What’s more, the Squirmy Wormy Fly is tough. Unlike real worms that can get damaged easily, the synthetic material used in these flies holds up even after multiple strikes and catches.

They last longer, saving you time and money in the end.

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Materials and Tools Needed for Tying the Squirmy Wormy Fly

body Squirmy Wormy Fly

Before you can start tying your own Squirmy Wormy Flies, you’ll need to gather the necessary materials and tools. Here’s a list of what you’ll need:


  • Squirmy Wormy material (available in various colors)
  • Hook (sizes 10-16)
  • Thread (color to match the Wormy material)
  • Bead 3 to 4mm slotted metallic pink tungsten
  • Body & tail:  Hot pink Veniard worm body


  • Vise
  • Bobbin
  • Scissors
  • Whip finisher
  • Bodkin or needle

Now that you have everything you need, let’s move on to the step-by-step guide on tying the Squirmy Wormy Fly.

Must Read: History of Fly Fishing

Step-by-Step Guide on Tying the Squirmy Wormy Fly

Step 1: Start by securing the hook in your vise and attaching the thread

Step 2: Wrap the thread along the shank of the hook, creating a smooth base layer.

Step 3: Take a small piece of Squirmy Wormy material and fold it in half.

Step 4: Position the folded end of the material on top of the hook shank, approximately one-third of the way down from the eye.

Step 5: Secure the material to the hook by making tight wraps with the thread.

Step 6: Trim the excess material, leaving a small tag end to create a smoother transition.

Step 7: Continue wrapping the thread towards the rear of the hook, covering the tag end, and securing the material in place.

Step 8: Once you reach the rear of the hook, wrap the thread forward again, creating a smooth underbody.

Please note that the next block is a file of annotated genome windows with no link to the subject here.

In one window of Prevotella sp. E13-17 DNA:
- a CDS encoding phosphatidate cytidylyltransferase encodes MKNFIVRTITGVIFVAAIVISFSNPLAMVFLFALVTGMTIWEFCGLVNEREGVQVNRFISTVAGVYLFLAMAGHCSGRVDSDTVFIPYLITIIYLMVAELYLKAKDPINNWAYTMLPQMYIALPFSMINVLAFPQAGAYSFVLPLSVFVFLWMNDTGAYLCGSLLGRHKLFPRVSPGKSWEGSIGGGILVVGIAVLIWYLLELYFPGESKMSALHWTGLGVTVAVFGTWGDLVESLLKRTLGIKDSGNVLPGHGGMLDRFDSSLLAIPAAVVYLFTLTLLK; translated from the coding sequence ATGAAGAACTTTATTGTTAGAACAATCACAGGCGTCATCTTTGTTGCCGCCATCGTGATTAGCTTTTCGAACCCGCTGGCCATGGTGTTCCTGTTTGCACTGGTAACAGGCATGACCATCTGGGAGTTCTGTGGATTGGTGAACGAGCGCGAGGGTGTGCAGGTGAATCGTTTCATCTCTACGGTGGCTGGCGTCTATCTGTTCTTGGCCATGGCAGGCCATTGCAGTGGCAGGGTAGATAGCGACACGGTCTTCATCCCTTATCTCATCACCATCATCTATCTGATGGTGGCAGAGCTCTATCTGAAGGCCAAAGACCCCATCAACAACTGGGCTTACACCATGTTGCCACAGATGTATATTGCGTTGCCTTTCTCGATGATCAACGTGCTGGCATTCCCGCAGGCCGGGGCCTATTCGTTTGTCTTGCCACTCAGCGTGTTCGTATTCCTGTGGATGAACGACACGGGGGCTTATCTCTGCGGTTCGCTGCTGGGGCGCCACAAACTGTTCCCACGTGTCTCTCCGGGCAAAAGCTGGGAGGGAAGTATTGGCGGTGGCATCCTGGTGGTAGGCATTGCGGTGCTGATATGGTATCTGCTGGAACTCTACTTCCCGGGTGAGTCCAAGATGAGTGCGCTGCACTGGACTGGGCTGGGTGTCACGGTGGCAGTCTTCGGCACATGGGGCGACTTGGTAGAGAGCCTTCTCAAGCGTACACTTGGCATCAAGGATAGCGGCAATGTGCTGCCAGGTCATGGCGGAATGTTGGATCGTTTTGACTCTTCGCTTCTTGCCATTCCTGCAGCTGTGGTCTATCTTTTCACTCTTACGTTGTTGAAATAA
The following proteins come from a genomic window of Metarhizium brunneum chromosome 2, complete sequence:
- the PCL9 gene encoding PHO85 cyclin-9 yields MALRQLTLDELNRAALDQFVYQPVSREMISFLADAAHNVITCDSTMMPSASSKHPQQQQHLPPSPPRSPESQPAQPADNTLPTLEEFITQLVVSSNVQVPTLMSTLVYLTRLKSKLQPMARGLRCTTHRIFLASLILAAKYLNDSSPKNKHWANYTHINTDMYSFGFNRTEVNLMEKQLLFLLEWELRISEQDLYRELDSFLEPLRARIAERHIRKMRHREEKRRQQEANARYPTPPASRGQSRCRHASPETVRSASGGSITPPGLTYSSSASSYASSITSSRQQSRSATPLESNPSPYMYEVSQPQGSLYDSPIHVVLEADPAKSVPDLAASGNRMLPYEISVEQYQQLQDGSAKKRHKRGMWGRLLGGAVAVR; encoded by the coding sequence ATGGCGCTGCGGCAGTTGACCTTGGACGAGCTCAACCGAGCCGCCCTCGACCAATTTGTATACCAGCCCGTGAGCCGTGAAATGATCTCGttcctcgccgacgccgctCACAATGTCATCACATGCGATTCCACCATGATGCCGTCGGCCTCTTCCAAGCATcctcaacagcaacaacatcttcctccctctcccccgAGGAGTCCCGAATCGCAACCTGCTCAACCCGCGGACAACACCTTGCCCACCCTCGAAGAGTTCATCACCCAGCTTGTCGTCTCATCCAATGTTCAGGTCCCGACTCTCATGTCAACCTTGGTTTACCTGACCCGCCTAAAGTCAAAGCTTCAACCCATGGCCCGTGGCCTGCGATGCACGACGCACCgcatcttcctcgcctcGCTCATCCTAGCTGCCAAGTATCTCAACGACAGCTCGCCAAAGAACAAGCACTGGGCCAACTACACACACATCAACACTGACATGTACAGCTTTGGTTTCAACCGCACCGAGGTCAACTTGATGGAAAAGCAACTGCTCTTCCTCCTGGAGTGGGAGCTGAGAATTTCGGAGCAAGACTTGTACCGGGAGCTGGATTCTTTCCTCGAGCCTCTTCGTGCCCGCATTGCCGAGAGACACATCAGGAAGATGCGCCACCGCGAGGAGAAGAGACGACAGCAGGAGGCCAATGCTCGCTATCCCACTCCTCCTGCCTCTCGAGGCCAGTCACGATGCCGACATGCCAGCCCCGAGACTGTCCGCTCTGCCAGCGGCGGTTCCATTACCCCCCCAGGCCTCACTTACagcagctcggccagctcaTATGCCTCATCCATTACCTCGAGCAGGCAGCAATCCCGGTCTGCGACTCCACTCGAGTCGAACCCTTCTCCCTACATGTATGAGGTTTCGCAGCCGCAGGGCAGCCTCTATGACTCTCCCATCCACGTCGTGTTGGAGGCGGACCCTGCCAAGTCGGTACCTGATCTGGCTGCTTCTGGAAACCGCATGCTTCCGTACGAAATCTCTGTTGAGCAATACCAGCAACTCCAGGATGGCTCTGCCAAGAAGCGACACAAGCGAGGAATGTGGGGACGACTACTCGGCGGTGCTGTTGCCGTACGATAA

Step :9 Repeat steps 3-8 to add additional sections of Squirmy Wormy material, building up the body of the fly.

Step 10: Once you’ve reached the desired body length, tie off the thread and trim the excess.

Step 11: Optionally, you can add a bead to the front of the fly for added weight and attraction.

Step 12: Use a whip finisher to secure the thread and create a neat knot.

Step 13: Trim any remaining thread, and your Squirmy Wormy Fly is ready to fish!

If You want you can Watch a video.

How to tie a squirmy worm

3 Great Patterns for Squirmy Wormy

Using silicone rubber and tungsten beads in different colors allows for the creation of many variations of the Squirmy Wormy fly. Here are some variations I use for trout and grayling fishing:

1. Earthworm Squirmy Wormy


  • Hook: #12 or #14 HENDS BL 120
  • Bead: 3.5 mm metallic orange tungsten
  • Underbody: 8 turns of lead wire
  • Thread: Orange GLOBRITE floss
  • Body & tail: Earthworm Veniard worm body
Earthworm Squirmy Wormy

This fly, with its earthworm-colored body, works well in clear water.

2. Blood-red Squirmy Wormy


  • Hook: #12 or #14 HENDS BL 120
  • Bead: 3.5 mm pink tungsten
  • Underbody: 8 turns of lead wire
  • Thread: Pink GLOBRITE floss
  • Body & tail: Blood-red Veniard worm body
Blood-red Squirmy Wormy

This fly, which can be tied with one or two tails, is effective in various conditions.

3. Squirmy Wormy Aqua Glow in the Dark


  • Hook: #12 or #14 HENDS BL 120
  • Bead: 3.5 mm pink tungsten